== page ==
Better Buy: Bank of Nova Scotia Stock vs. BCE

Bank of Nova Scotia and BCE look oversold. Is one a better bet right now?

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Bank of Nova Scotia (TSX:BNS) and BCE (TSX:BCE) saw their share prices fall during the 2022 market correction and now offer attractive dividends yields. Contrarian investors seeking passive income and a shot at decent capital gains are wondering which stock might be undervalued today and good to buy for a self-directed Tax-Free Savings Account (TFSA) portfolio.

Bank of Nova Scotia

Bank of Nova Scotia is Canada’s fourth-largest bank with a current market capitalization of close to $88 billion. The stock trades near $73.50 at the time of writing. That’s up from $64.50 in December but still down more than 20% from where the stock traded a year ago.

Investors sold BNS stock through most of last year on rising fears that soaring interest rates could trigger a deep and extended global recession in 2023 or 2024. Bank of Nova Scotia has a large international business largely focused in Mexico, Peru, Chile, and Colombia. The pandemic hit these economies hard and markets might be concerned that a meaningful global economic downturn would depress copper and oil prices again and derail the rebound.

In Canada, a surge in unemployment would likely cause trouble in the housing market. Homeowners are already struggling with soaring loan costs and high inflation. If the tight jobs market reverses course, the loss or reduction of income could force a wave of mortgage defaults. Prices for goods and services are not likely to fall and the longer that interest rates remain elevated, the larger the number of households that will be forced to renew fixed-rate mortgages at higher rates.

At this point, economists predict a short and mild recession. Assuming that turns out to be the case, Bank of Nova Scotia looks undervalued. The company generated fiscal 2022 earnings that topped the 2021 level and the international division delivered strong results last year.

Investors who buy BNS stock at the current price can pick up a 5.6% dividend yield.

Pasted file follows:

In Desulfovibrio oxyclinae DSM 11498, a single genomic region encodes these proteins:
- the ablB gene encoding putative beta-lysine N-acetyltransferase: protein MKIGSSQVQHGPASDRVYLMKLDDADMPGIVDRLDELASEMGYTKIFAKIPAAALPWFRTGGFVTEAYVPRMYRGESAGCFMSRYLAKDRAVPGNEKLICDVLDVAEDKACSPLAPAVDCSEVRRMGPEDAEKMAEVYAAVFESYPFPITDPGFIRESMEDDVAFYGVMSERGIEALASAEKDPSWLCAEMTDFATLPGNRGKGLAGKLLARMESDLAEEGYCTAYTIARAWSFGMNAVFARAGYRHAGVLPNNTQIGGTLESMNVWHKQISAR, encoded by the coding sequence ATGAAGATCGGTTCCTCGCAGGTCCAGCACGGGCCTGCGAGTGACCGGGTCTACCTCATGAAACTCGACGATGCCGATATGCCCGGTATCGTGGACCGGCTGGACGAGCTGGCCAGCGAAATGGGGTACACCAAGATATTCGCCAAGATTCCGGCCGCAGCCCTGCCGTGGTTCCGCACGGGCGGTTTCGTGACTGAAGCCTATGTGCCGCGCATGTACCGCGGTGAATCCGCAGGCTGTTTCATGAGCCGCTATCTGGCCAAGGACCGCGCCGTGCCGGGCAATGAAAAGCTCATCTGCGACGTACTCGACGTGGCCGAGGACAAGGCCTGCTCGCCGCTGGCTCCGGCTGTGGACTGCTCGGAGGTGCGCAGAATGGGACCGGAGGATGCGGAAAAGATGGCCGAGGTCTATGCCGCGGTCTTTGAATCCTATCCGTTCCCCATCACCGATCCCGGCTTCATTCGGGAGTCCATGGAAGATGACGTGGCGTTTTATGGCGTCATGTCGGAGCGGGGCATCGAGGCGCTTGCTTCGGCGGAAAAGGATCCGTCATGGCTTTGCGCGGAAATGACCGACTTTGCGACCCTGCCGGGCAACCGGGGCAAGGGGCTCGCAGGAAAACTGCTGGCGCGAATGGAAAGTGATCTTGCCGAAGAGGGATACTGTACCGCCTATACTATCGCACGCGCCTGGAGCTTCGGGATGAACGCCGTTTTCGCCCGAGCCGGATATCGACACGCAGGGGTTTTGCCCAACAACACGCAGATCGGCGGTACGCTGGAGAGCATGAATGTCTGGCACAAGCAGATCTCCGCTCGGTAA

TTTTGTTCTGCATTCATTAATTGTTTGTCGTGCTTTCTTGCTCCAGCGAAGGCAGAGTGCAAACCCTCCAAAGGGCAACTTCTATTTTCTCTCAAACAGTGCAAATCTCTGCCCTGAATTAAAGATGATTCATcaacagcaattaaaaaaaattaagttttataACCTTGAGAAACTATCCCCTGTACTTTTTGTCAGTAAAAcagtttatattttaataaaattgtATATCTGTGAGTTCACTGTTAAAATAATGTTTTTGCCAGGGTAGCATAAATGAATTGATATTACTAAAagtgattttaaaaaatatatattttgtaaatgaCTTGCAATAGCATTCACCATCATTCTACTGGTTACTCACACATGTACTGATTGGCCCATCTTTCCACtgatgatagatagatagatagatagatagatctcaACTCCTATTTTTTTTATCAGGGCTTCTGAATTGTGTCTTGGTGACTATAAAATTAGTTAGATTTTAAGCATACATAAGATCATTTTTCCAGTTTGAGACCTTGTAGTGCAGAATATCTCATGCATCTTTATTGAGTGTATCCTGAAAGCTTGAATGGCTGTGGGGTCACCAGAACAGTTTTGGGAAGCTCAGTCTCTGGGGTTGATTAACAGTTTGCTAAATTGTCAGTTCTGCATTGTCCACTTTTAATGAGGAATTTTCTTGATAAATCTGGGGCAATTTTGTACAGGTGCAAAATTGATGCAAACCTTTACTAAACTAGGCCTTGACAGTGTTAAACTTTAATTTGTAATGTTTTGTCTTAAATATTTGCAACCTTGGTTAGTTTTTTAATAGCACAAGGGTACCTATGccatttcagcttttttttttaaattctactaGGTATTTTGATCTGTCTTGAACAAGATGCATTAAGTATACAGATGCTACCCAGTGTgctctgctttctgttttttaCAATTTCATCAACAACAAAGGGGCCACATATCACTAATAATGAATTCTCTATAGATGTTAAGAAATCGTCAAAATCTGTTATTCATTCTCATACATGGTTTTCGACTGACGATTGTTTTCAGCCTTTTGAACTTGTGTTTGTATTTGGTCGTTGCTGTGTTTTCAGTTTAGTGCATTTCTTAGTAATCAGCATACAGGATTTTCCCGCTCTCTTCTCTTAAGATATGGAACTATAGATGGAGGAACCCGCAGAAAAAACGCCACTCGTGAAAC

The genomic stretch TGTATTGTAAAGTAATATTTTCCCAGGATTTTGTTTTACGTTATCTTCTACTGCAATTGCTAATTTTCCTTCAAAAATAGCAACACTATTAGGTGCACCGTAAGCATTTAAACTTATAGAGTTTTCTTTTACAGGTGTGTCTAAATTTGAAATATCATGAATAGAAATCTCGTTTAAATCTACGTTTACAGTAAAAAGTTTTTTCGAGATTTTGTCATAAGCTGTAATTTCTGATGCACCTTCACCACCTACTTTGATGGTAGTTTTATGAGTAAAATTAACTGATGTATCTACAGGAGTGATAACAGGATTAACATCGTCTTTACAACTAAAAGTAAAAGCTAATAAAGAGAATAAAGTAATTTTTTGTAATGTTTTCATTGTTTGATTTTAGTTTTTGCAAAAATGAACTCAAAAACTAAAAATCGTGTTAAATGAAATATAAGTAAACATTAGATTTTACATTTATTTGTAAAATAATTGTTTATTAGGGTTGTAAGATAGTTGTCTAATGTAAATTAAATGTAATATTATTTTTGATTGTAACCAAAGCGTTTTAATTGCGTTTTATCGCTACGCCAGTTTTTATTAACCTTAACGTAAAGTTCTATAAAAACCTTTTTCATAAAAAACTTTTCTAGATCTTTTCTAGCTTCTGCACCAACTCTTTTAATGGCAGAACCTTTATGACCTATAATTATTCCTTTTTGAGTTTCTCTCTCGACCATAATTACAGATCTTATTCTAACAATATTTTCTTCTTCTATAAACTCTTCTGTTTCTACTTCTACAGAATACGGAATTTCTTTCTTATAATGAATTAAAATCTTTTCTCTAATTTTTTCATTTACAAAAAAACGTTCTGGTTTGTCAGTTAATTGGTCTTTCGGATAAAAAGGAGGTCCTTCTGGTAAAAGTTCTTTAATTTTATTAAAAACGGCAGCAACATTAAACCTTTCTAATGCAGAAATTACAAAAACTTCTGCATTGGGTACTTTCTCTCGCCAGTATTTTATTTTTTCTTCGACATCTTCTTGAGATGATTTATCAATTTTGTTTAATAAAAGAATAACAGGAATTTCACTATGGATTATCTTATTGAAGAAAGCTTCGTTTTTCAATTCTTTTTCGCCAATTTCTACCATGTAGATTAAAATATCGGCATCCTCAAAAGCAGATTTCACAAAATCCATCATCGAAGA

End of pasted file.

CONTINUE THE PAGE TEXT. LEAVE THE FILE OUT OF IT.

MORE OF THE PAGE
BCE trades for close to $61 per share at the time of writing compared to more than $73 last April. The pullback seems to be overdone with BCE’s solid performance in 2022, and the recent dividend increase for this year.

BCE delivered revenue, earnings, and free cash flow growth in 2022, despite a challenging environment. The board raised the dividend by 5.2% for 2023, and investors should see the payout grow in the coming years.

BCE continues to make the investments needed to drive revenue growth and protect its market position. The company is running fibre-optic lines directly to the premises of its customers and is expanding its 5G network.

BCE gets most of its revenue from essential mobile and internet subscription services. This should make it a good stock to own during an economic downturn. The media group, however, might see revenue drop, as advertisers reduce marketing expenses to protect cash flow. In the fourth-quarter 2022 earnings discussion, management also warned that higher interest rates will put a dent in cash flow this year.

Is one a better buy?

Bank of Nova Scotia and BCE both pay attractive dividends that should continue to grow. BNS stock is likely more oversold right now and offers a higher yield. If you have a contrarian investing style and think the recession fears are overblown, Bank of Nova Scotia might be the better TFSA bet today.

This article represents the opinion of the writer, who may disagree with the “official” recommendation position of a Motley Fool premium service or advisor. We’re Motley! Questioning an investing thesis — even one of our own — helps us all think critically about investing and make decisions that help us become smarter, happier, and richer, so we sometimes publish articles that may not be in line with recommendations, rankings or other content.

The Motley Fool recommends Bank Of Nova Scotia. The Motley Fool has a disclosure policy. Fool contributor Andrew Walker owns shares of BCE.

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